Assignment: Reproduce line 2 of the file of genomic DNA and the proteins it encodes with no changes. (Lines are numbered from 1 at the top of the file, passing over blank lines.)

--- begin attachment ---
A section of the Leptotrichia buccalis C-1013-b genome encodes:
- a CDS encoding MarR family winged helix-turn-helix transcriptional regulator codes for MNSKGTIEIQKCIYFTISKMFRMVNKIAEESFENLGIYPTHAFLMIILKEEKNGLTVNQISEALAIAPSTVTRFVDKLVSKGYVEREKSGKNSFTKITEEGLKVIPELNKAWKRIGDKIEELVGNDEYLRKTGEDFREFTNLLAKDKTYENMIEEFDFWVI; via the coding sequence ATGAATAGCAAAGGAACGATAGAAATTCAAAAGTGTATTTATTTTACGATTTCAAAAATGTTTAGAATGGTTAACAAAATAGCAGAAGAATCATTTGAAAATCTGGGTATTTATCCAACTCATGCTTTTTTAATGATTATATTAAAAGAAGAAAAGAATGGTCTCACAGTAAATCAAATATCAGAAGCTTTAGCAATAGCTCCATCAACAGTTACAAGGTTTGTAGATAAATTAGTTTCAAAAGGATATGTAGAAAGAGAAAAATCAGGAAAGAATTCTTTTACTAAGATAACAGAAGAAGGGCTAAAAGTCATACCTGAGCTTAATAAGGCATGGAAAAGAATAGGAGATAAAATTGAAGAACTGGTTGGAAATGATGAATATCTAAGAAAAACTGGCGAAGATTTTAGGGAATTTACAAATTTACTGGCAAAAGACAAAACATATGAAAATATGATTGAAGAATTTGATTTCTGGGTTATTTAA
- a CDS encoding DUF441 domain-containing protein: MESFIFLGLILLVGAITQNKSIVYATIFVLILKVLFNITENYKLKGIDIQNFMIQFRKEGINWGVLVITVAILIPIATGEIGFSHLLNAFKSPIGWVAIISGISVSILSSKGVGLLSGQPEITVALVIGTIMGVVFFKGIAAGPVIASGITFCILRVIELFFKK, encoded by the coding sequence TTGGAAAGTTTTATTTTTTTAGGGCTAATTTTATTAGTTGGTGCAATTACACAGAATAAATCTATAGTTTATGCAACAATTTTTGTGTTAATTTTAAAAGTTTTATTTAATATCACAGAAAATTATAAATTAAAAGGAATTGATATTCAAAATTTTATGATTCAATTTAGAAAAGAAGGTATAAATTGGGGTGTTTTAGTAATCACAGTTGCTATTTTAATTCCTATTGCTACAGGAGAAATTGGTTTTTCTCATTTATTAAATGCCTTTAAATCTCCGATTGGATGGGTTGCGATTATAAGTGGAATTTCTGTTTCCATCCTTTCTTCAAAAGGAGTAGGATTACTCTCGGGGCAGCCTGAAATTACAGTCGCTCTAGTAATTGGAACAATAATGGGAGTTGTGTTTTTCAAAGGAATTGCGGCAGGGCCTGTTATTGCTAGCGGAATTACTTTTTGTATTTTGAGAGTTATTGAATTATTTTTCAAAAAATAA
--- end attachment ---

- a CDS encoding MarR family winged helix-turn-helix transcriptional regulator codes for MNSKGTIEIQKCIYFTISKMFRMVNKIAEESFENLGIYPTHAFLMIILKEEKNGLTVNQISEALAIAPSTVTRFVDKLVSKGYVEREKSGKNSFTKITEEGLKVIPELNKAWKRIGDKIEELVGNDEYLRKTGEDFREFTNLLAKDKTYENMIEEFDFWVI; via the coding sequence ATGAATAGCAAAGGAACGATAGAAATTCAAAAGTGTATTTATTTTACGATTTCAAAAATGTTTAGAATGGTTAACAAAATAGCAGAAGAATCATTTGAAAATCTGGGTATTTATCCAACTCATGCTTTTTTAATGATTATATTAAAAGAAGAAAAGAATGGTCTCACAGTAAATCAAATATCAGAAGCTTTAGCAATAGCTCCATCAACAGTTACAAGGTTTGTAGATAAATTAGTTTCAAAAGGATATGTAGAAAGAGAAAAATCAGGAAAGAATTCTTTTACTAAGATAACAGAAGAAGGGCTAAAAGTCATACCTGAGCTTAATAAGGCATGGAAAAGAATAGGAGATAAAATTGAAGAACTGGTTGGAAATGATGAATATCTAAGAAAAACTGGCGAAGATTTTAGGGAATTTACAAATTTACTGGCAAAAGACAAAACATATGAAAATATGATTGAAGAATTTGATTTCTGGGTTATTTAA